USCG POLAR STAR REACHED THE PLANET’S SOUTHERMOST NAVIGABLE WATERS
Coast Guard Cutter Polar Star has set a new world record as they reached the southernmost navigable region on earth.
At 12:55 p.m., New Zealand time, the nearly 400-foot icebreaker reached a position of 78 degrees, 44 minutes, 1.32 seconds south latitude off Antarctica’s coast, approximately 500 yards from the edge of the Ross Ice Shelf. This distance surpassed the current?Guinness World Record holder, the Russian Spirit of Enderby. The Polar Star’s sister ship, the Polar Sea, set a previous record.
An expedition to the Bay of Whales, Antarctica on Feb. 17 Polar Star’s commanding officer, Capt. William Woityra, announced to the crew they had crossed the southernmost point. Excitement aboard only intensified when it was later confirmed that they had broken the record for the farthest point reached.
Polar Star, the United States’ only active heavy icebreaker, departed Seattle on its nearly three-month voyage and arrived in Antarctica last month. The cutter was there for its 25th year to support Operation Deep Freeze, an annual mission to resupply American scientists doing research near the South Pole. During Polar Star’s transit to and from the Bay of Whales, the cutter crew surveyed 456 miles of the ice shelf for potential future navigational use. The voyage enabled the crew of approximately 160, whose primary area of operation was McMurdo Sound, to see a different part of Antarctica.
“The Ross Shelf was so beautiful,” said Lt.j.g. Lauren Kowalski, Polar Star’s assistant operations officer. “We could see the wall of ice coming out of the water with caverns and hues of blue and white. It was a once-in-a-lifetime experience.”
The Ross Shelf creates the Bay of Whales and is a huge ice block about the size of France. Its thickness in some areas can be as much as 2,500 feet.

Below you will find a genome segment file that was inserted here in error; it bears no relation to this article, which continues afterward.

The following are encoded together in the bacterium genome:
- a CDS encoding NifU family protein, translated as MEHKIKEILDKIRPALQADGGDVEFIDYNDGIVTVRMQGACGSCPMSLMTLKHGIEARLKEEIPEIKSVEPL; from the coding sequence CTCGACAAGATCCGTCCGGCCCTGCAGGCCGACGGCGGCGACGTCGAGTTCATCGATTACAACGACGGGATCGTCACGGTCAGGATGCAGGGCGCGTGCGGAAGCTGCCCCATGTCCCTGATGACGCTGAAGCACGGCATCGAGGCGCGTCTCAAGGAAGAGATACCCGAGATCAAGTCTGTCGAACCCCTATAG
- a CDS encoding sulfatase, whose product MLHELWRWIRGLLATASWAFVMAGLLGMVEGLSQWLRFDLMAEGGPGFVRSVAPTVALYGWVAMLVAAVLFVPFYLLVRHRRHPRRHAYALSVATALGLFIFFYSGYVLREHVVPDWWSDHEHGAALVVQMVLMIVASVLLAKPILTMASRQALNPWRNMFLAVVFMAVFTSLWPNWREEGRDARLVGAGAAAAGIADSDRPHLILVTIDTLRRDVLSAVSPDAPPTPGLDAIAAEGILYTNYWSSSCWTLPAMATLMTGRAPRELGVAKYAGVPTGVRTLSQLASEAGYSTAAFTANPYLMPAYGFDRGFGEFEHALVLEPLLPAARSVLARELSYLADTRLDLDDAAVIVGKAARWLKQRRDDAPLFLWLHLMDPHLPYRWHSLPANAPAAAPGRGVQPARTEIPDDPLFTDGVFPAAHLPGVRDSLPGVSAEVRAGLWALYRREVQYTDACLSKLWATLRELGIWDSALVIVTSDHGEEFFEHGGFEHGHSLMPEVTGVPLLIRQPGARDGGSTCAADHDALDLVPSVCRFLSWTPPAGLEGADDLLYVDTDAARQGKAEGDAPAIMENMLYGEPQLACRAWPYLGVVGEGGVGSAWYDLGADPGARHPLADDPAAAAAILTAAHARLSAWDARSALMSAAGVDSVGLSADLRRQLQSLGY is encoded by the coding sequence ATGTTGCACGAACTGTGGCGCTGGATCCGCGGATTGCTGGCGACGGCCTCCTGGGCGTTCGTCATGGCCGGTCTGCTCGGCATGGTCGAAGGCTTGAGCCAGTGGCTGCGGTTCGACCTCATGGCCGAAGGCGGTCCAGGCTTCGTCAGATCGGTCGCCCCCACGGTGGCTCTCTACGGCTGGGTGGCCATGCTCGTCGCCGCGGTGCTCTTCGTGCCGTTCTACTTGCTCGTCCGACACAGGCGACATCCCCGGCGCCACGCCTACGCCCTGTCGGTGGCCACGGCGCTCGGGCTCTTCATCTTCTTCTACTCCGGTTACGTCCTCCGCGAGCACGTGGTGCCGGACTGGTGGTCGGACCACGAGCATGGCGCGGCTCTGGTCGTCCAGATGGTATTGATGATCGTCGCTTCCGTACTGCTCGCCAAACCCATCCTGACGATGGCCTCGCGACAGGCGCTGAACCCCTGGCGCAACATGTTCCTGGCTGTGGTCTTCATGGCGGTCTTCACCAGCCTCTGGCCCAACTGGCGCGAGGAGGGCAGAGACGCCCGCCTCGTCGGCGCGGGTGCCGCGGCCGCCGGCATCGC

This huge milestone by Polar Star follows last year’s major achievement of reaching the northernmost point on the globe. Kowalski is one of the handful of servicemembers who have been a part of both record-breaking voyages.
Now more than ever, areas of the Ross Shelf are navigable due to ice melt over time, and ice mass now deviate as much as 13 miles from positions shown on official charts. A Polar Star survey of nearly 460 miles of the area will likely result in updates to those charts.
In 1908, Ernest Shackleton gave the Bay of Whales its name during the Nimrod Expedition due to the numerous whales he and his crew saw. Three years later, Roald Amundsen established a base camp in the bay, from which he set out on his successful endeavor to become the first person to reach the South Pole. Years later, U.S. Navy Rear Adm. Richard E. Byrd established Little America in the Bay of Whales during his first, second, and third Antarctic expeditions, exploring more than 60% of the Antarctic continent.
“The crew of Polar Star is proud to follow in the footsteps of legendary Antarctic explorers like Shackleton, Amundsen, and Byrd,” Woityra said. “Even today, more than a century later, we carry on that legacy of exploration, reaching new places, and expanding human understanding of our planet.”
“From sailing the furthest north last year and this accomplishment this year, I’m excited to see what Polar Star does next,” Kowalski said.
Commissioned in 1976, the Polar Atar was built by Lockheed Shipbuilding and Construction Company of Seattle, Washington along with sister ship, USCGC Polar Sea.
Over the course of its service life, Polar Star steamed in all five oceans, made calls in more than 60 ports across six continents; circumnavigated North America, South America, and Antarctica (likely the first such circumnavigation since 1843 as well as the first to do so completely poleward of 60o); rounded Cape Horn, transited the North West Passage, and circumnavigated Earth.
(Source: USGS/Pacific Maritime/Wikipedia – Image: USCGC Polar Star icebreaker sits outside McMurdo Station, Antarctica/USCG/Mariana O’Leary)